The most exciting part of the chapter is undoubtedly the reunion between Lyra and Will (Amir Wilson), who although not as friendly or affectionate as could be expected, sets the tone for the bond between the two with a kindness and good work that is missed in the rest of the chapter. Both are the embodiment of good – or at least, of balance – and also the central axis of the first episode. Which gives a strange charming quality to a complicity that little by little becomes stronger and more significant. The argument leaves enough evidence to make it clear that the rest of the chapters will reveal all the nuances of both characters and especially the secrets that both keep.
On the other side of the door between dimensions, Mrs. Coulter (Ruth Wilson) shows off all her slander and a renewed cruel streak by showing that she is willing to torture and destroy with an everlasting smile on her face. Something that was already evident in the first season, but that this first chapter of the second emphasizes, perhaps because the character’s atrocities will be of considerable interest.
Whatever the case, Coulter lives up to his usual neatness in his incarnation of ambition and evil, which remains one of the series’ high points. Whether he tortures a victim on camera and wide-eyed, or carefully analyzes what’s going on beyond what he can see, Wilson’s incarnation of inner darkness is increasingly appropriate and intelligent.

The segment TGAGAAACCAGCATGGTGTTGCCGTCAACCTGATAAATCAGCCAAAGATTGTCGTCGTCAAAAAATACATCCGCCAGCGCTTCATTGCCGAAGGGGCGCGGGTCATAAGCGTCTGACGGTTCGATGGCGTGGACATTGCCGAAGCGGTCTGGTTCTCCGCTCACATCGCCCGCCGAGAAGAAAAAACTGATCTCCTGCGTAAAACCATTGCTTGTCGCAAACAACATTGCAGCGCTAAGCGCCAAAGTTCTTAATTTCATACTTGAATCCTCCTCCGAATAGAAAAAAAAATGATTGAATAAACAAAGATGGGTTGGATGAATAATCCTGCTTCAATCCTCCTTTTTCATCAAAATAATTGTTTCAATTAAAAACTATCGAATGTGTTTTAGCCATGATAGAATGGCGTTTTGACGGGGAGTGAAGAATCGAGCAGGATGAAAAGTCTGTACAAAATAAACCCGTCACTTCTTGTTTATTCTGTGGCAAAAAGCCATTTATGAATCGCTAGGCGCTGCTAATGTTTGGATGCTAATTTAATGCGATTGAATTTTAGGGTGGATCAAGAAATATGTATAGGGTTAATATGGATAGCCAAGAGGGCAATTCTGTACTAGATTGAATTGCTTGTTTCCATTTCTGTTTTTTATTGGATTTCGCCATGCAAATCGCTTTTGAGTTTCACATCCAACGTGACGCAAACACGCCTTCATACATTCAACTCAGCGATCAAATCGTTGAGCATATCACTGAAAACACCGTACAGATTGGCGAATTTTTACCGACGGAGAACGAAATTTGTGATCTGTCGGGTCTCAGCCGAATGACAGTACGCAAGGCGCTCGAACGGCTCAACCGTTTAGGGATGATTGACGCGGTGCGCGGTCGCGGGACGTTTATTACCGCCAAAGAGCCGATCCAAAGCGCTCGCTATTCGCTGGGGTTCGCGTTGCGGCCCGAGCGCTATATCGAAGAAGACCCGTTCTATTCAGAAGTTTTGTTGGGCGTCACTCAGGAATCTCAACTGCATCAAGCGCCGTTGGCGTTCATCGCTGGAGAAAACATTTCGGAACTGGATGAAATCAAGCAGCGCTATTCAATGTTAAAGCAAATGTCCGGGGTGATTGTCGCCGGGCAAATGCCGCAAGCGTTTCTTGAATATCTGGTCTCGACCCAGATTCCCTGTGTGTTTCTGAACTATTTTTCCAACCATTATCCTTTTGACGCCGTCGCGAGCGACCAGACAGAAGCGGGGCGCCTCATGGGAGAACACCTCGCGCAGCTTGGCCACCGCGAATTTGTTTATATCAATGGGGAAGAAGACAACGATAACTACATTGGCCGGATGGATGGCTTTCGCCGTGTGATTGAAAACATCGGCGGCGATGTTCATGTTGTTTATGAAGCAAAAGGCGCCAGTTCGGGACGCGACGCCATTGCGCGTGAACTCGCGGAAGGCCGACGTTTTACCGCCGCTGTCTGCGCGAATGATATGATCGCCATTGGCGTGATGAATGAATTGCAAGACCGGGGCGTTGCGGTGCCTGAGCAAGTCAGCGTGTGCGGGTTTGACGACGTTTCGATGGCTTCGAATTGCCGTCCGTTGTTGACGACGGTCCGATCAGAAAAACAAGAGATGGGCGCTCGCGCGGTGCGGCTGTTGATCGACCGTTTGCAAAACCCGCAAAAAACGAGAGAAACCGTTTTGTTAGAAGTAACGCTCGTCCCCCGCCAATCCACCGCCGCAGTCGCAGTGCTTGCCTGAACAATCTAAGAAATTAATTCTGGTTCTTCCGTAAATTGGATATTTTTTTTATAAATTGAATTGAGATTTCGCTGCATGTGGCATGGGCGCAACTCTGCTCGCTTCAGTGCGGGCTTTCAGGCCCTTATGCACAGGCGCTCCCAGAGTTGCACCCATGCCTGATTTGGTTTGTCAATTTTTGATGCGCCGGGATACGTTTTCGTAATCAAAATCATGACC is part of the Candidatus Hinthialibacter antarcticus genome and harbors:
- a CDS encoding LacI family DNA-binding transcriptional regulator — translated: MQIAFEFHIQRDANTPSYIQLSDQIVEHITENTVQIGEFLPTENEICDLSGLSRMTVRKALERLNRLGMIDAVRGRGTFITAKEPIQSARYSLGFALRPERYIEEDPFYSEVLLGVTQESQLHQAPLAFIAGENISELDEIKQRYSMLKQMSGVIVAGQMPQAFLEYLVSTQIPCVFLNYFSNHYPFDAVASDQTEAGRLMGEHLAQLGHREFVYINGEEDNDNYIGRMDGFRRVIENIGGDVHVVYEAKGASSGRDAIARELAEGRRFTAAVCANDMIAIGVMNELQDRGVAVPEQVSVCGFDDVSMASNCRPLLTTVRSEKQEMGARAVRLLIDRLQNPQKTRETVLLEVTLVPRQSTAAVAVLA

To the relief of the fans, despite its script and rhythm errors, Dark Matter shows in its first chapter of the second season the firm intention of the program to preserve the essence of the saga, something that was one of the problems along the way. that the series faced in its previous chapters, which received lukewarm criticism and a more or less stable audience.
But now, the script is much more aware of its small spaces of epic story, as well as its connection with a larger universe, which is barely shown but is there, so close as to be an invisible intrigue. Full of renewed vitality, the series builds a game of little traps that lead into a new world– in more ways than one – and specifically, in the mythology of the saga, which was so much missed in the previous episodes.
Although the entire chapter is a great introduction and in fact, it plays with the idea of the plot intrigue, it is also a declaration of intentions: Dark Matter returns to become something completely different from what it was until now, what it is. maybe good news.
The article ‘Dark Matter’: a return to HBO that promises more than we expected was published in Hypertext.